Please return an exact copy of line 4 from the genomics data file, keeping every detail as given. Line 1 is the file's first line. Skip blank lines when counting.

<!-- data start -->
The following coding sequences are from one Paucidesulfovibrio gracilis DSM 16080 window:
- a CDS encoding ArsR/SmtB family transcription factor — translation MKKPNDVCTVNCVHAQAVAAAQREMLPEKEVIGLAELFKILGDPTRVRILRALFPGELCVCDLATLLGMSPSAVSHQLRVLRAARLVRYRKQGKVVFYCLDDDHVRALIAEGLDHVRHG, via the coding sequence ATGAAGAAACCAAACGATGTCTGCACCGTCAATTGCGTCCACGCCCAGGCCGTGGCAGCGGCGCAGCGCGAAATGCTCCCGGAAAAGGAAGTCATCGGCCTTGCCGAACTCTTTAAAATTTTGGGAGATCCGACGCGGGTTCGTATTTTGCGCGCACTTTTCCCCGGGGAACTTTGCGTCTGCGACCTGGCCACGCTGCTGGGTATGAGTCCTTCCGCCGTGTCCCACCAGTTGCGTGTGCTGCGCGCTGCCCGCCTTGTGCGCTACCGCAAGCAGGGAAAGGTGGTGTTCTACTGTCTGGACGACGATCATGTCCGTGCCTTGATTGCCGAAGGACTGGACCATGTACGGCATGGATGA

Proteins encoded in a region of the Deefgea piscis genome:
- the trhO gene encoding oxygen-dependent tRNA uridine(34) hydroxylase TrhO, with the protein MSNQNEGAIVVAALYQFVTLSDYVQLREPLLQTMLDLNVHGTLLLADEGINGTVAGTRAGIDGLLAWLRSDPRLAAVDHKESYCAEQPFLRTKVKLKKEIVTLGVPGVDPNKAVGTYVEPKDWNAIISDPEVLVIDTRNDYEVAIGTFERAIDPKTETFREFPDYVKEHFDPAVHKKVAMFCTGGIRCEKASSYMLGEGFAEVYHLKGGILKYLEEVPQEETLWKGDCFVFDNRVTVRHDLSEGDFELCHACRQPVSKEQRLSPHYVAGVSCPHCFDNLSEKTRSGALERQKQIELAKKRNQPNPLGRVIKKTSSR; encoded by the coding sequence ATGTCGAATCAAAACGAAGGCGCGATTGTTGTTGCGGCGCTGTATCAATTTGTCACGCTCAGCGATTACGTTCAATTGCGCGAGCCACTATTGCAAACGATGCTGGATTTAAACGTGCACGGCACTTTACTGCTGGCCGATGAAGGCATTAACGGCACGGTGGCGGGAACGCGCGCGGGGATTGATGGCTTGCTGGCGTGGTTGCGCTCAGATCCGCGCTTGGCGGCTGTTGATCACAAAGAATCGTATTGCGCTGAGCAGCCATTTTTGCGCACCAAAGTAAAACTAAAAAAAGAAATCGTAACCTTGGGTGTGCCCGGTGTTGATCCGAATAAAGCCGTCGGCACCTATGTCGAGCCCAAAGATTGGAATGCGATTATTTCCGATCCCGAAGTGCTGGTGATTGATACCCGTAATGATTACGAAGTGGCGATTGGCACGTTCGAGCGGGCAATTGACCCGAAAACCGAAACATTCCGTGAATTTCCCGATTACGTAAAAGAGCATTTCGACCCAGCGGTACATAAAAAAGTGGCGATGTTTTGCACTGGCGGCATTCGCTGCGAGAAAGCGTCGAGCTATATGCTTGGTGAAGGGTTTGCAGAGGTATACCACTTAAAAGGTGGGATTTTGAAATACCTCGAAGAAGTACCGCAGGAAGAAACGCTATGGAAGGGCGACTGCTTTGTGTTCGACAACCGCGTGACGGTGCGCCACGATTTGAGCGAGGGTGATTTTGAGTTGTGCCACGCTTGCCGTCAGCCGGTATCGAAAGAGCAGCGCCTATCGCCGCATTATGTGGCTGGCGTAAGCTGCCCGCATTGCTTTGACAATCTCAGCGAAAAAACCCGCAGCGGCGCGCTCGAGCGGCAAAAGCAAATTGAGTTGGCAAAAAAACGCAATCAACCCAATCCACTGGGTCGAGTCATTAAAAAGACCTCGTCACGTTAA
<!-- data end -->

- the trhO gene encoding oxygen-dependent tRNA uridine(34) hydroxylase TrhO, with the protein MSNQNEGAIVVAALYQFVTLSDYVQLREPLLQTMLDLNVHGTLLLADEGINGTVAGTRAGIDGLLAWLRSDPRLAAVDHKESYCAEQPFLRTKVKLKKEIVTLGVPGVDPNKAVGTYVEPKDWNAIISDPEVLVIDTRNDYEVAIGTFERAIDPKTETFREFPDYVKEHFDPAVHKKVAMFCTGGIRCEKASSYMLGEGFAEVYHLKGGILKYLEEVPQEETLWKGDCFVFDNRVTVRHDLSEGDFELCHACRQPVSKEQRLSPHYVAGVSCPHCFDNLSEKTRSGALERQKQIELAKKRNQPNPLGRVIKKTSSR; encoded by the coding sequence ATGTCGAATCAAAACGAAGGCGCGATTGTTGTTGCGGCGCTGTATCAATTTGTCACGCTCAGCGATTACGTTCAATTGCGCGAGCCACTATTGCAAACGATGCTGGATTTAAACGTGCACGGCACTTTACTGCTGGCCGATGAAGGCATTAACGGCACGGTGGCGGGAACGCGCGCGGGGATTGATGGCTTGCTGGCGTGGTTGCGCTCAGATCCGCGCTTGGCGGCTGTTGATCACAAAGAATCGTATTGCGCTGAGCAGCCATTTTTGCGCACCAAAGTAAAACTAAAAAAAGAAATCGTAACCTTGGGTGTGCCCGGTGTTGATCCGAATAAAGCCGTCGGCACCTATGTCGAGCCCAAAGATTGGAATGCGATTATTTCCGATCCCGAAGTGCTGGTGATTGATACCCGTAATGATTACGAAGTGGCGATTGGCACGTTCGAGCGGGCAATTGACCCGAAAACCGAAACATTCCGTGAATTTCCCGATTACGTAAAAGAGCATTTCGACCCAGCGGTACATAAAAAAGTGGCGATGTTTTGCACTGGCGGCATTCGCTGCGAGAAAGCGTCGAGCTATATGCTTGGTGAAGGGTTTGCAGAGGTATACCACTTAAAAGGTGGGATTTTGAAATACCTCGAAGAAGTACCGCAGGAAGAAACGCTATGGAAGGGCGACTGCTTTGTGTTCGACAACCGCGTGACGGTGCGCCACGATTTGAGCGAGGGTGATTTTGAGTTGTGCCACGCTTGCCGTCAGCCGGTATCGAAAGAGCAGCGCCTATCGCCGCATTATGTGGCTGGCGTAAGCTGCCCGCATTGCTTTGACAATCTCAGCGAAAAAACCCGCAGCGGCGCGCTCGAGCGGCAAAAGCAAATTGAGTTGGCAAAAAAACGCAATCAACCCAATCCACTGGGTCGAGTCATTAAAAAGACCTCGTCACGTTAA